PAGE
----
2010: A big year for evangelicals?

What major anniversaries does the evangelical world celebrate in 2010?

In recent years, I have stumbled upon the idea of using major anniversaries of key events or characters as windows into church history and often also windows into important topics or doctrines for Christians. In 2007, we had the 200th anniversary of the abolition of the slave trade, which led to a special focus on William Wilberforce. In 2008, we had the 250th anniversary of the death of Jonathan Edwards, perhaps the most influential theologian in North America. In 2009, we had the 500th anniversary of the birth of John Calvin.

The first and third of these events presented me with great opportunities for personal growth as I researched these men and their associated material to prepare some public lectures and sermons. I was also asked to deliver some of the material on Wilberforce and Calvin in other settings, so it seems people were quite hungry for some church history at an accessible level.

I learned a few lessons along the way. Firstly, I discovered it was important to get onto the idea very early in the piece. You get more traction if you can time your lecture or sermon to the day or month of the anniversary, not just the year. So the abolition of the slave trade was celebrated in February and March (which marked the second and final readings in parliament). It was good to be delivering the material then, rather than just discovering it later in the year. That meant factoring in some lead time for research.

Secondly, I also realized it was important to read original sources and not just rely on secondary materials. For example, I read Wilberforce’s main book, which was not on the slave trade at all, and I reread parts of the Calvin’s Institutes and read some of his sermons for the first time.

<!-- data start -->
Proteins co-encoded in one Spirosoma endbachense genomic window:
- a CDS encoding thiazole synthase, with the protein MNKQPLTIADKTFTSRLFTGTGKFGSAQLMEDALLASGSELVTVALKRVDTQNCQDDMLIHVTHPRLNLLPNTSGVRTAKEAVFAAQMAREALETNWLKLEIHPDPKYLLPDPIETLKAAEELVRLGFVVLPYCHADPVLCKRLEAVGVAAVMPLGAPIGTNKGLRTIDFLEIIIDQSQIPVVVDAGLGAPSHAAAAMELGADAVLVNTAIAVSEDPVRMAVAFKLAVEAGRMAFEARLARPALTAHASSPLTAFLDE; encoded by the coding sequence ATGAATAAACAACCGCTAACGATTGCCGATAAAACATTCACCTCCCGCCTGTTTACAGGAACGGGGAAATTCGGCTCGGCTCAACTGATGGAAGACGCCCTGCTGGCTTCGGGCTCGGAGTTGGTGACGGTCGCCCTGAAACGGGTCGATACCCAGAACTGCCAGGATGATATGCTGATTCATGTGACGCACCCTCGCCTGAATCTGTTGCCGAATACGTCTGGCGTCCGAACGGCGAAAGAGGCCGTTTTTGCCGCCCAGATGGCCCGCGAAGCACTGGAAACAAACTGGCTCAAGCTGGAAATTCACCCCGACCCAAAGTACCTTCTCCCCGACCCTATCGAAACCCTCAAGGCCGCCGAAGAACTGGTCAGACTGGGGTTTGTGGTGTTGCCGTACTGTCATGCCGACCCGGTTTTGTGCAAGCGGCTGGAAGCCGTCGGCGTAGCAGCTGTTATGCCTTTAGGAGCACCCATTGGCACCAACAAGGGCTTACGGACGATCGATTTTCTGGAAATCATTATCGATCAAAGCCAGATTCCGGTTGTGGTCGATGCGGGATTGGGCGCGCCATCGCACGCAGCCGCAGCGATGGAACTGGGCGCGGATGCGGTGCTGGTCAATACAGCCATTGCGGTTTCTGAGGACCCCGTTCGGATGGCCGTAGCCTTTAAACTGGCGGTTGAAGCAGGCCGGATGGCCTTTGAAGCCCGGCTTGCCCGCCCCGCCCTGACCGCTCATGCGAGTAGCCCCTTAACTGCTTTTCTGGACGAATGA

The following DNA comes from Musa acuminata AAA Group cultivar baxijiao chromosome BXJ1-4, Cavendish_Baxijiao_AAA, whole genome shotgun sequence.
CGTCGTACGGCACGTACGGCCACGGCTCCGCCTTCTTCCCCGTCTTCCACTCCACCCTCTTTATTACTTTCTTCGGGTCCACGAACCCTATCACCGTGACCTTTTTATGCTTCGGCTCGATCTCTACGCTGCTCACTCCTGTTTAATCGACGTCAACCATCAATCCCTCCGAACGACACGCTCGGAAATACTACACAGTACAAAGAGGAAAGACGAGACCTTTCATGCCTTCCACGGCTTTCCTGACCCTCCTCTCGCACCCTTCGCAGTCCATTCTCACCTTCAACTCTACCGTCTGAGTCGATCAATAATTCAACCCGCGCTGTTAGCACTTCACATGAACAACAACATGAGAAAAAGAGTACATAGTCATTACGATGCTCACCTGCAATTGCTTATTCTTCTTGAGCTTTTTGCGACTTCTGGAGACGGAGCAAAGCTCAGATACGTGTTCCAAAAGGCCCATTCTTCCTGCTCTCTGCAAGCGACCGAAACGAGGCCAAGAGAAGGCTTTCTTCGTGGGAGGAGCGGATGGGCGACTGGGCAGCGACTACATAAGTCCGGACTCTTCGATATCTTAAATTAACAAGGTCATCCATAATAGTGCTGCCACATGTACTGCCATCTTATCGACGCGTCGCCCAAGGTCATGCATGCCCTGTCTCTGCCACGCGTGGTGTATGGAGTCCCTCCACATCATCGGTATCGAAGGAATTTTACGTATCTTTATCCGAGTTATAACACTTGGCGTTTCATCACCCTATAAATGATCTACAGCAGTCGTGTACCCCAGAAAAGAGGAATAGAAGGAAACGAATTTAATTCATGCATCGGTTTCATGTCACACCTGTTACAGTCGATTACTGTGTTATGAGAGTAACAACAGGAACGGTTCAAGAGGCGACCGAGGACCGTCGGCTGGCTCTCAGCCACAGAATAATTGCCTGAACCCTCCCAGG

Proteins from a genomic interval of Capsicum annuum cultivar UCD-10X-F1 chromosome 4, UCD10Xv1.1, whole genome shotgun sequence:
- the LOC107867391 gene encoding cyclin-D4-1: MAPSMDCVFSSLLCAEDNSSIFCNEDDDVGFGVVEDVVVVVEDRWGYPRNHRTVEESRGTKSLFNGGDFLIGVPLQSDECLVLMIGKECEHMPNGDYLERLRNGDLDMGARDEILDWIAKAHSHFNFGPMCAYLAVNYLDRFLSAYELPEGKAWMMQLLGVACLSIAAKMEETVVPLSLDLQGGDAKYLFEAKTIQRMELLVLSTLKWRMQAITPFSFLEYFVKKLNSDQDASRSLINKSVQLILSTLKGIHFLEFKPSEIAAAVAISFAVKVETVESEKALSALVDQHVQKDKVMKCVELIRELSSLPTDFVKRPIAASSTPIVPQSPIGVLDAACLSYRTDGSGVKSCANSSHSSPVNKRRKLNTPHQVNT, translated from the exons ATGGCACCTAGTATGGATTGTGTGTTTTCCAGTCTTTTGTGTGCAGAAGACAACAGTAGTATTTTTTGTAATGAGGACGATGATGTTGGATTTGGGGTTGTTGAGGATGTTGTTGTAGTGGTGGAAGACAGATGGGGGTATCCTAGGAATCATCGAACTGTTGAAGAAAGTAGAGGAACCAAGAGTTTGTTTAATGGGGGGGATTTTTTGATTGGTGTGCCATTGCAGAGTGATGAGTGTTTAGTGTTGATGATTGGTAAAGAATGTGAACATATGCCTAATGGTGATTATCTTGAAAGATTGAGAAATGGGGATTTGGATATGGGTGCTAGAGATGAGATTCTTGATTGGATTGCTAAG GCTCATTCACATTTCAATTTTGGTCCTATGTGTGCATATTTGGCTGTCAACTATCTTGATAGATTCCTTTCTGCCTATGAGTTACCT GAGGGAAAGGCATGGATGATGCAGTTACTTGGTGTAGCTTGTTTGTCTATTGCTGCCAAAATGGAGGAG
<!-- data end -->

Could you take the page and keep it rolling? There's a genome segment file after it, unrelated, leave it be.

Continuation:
Thirdly, it’s good not just to read the sympathetic biographies; they can occasionally tend towards hagiography.

Lastly, for most plausible traction, I suspect you need to stick to anniversaries that are multiples of 100 (with the exception that some multiples of 50 make sense too, like 250).

Anyway, all this leads me to my question: what major anniversaries would the evangelical world celebrate in 2010? Are there websites that list important events with major anniversaries occurring in particular years? I reckon the big one for 2011 is the 400th anniversary of the publication of the Authorized (King James) Version of the Bible. But I’m struggling for 2010! Any ideas?

Here’s the best my colleague Jim could come up with for 2010:

1510 Luther’s trip to Rome (500 years)
1560 Death of Melanchthon (April 19—450 years)
1560 First full edition of the Geneva Bible (450 years, but not published in England until later)
1910 Ridley College, Melbourne, formed (100 years)

I think I need something bigger!

4 thoughts on “2010: A big year for evangelicals?

  1. John, thanks very much for this link. It is just what I was looking for, but would not have the depth of history to compile.

    Do you know if Evangelicals Now have published something like this in previous years?

    For me, the anniversaries of the births of John Bradford (500), CT Studd (150), FF Bruce and Paul White (100) are of greatest interest, along with the centenary of the publication of the Fundamentals. (I notice Kel Richards did a talk on Paul White, the Jungle Doctor at the Australia Day Convention recently)

    The deaths of Melanchthon & Zinzendorf 450 and 250 years ago, the publication of the Geneva Bible could also make interesting Minister’s letters for the weekly bulletin.

    And the sacking of Rome 1600 years ago alerts me to a period of history I know little about. I know we did it at school, but not a lot is coming back to me!

    Thanks again John.

  2. Sandy,
    Every year since 2000, by Joy Horn (you can search by author name on their site).
    So look for it next year everyone! Some meaty anniversaries there.
    I would like to add “the anniversary of The infamous Essays and Reviews, the manifesto of modern liberal Anglicanism, was published in February 1860, generating enormous controversy” to your list. It is not an anniversary we should celebrate, but I would like to see some commentary about the pitfalls of liberalism from time to time.

  3. John, it would be an extra thing to make me think, as I know nothing about it. Maybe it would combine with something on the Fundamentals, which were responding in part to liberalism, if I understand correctly.

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